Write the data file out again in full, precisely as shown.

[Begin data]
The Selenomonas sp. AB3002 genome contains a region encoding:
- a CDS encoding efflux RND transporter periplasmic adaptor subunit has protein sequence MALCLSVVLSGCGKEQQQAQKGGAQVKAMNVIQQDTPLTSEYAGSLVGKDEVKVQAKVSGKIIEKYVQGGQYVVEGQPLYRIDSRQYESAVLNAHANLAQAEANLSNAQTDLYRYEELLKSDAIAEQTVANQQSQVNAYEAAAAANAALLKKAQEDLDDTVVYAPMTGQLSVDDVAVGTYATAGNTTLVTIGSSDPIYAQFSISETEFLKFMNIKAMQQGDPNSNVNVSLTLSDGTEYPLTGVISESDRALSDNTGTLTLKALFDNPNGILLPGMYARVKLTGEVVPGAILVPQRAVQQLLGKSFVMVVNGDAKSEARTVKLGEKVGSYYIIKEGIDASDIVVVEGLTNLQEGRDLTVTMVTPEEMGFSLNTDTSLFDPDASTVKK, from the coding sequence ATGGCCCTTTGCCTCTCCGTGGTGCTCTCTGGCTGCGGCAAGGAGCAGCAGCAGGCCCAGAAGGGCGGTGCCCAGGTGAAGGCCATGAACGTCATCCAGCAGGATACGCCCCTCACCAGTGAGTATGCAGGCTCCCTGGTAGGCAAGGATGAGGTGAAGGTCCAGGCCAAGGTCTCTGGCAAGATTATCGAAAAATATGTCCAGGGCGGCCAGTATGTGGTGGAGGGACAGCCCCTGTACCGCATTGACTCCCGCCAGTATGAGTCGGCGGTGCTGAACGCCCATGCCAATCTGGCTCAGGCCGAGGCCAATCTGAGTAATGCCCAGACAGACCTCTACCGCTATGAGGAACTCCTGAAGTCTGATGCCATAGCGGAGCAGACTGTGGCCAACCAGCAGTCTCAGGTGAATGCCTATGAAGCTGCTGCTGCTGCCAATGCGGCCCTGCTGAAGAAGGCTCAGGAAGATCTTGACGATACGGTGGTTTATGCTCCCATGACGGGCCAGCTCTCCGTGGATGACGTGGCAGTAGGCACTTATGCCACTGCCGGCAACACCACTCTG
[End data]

The Selenomonas sp. AB3002 genome contains a region encoding:
- a CDS encoding efflux RND transporter periplasmic adaptor subunit has protein sequence MALCLSVVLSGCGKEQQQAQKGGAQVKAMNVIQQDTPLTSEYAGSLVGKDEVKVQAKVSGKIIEKYVQGGQYVVEGQPLYRIDSRQYESAVLNAHANLAQAEANLSNAQTDLYRYEELLKSDAIAEQTVANQQSQVNAYEAAAAANAALLKKAQEDLDDTVVYAPMTGQLSVDDVAVGTYATAGNTTLVTIGSSDPIYAQFSISETEFLKFMNIKAMQQGDPNSNVNVSLTLSDGTEYPLTGVISESDRALSDNTGTLTLKALFDNPNGILLPGMYARVKLTGEVVPGAILVPQRAVQQLLGKSFVMVVNGDAKSEARTVKLGEKVGSYYIIKEGIDASDIVVVEGLTNLQEGRDLTVTMVTPEEMGFSLNTDTSLFDPDASTVKK, from the coding sequence ATGGCCCTTTGCCTCTCCGTGGTGCTCTCTGGCTGCGGCAAGGAGCAGCAGCAGGCCCAGAAGGGCGGTGCCCAGGTGAAGGCCATGAACGTCATCCAGCAGGATACGCCCCTCACCAGTGAGTATGCAGGCTCCCTGGTAGGCAAGGATGAGGTGAAGGTCCAGGCCAAGGTCTCTGGCAAGATTATCGAAAAATATGTCCAGGGCGGCCAGTATGTGGTGGAGGGACAGCCCCTGTACCGCATTGACTCCCGCCAGTATGAGTCGGCGGTGCTGAACGCCCATGCCAATCTGGCTCAGGCCGAGGCCAATCTGAGTAATGCCCAGACAGACCTCTACCGCTATGAGGAACTCCTGAAGTCTGATGCCATAGCGGAGCAGACTGTGGCCAACCAGCAGTCTCAGGTGAATGCCTATGAAGCTGCTGCTGCTGCCAATGCGGCCCTGCTGAAGAAGGCTCAGGAAGATCTTGACGATACGGTGGTTTATGCTCCCATGACGGGCCAGCTCTCCGTGGATGACGTGGCAGTAGGCACTTATGCCACTGCCGGCAACACCACTCTG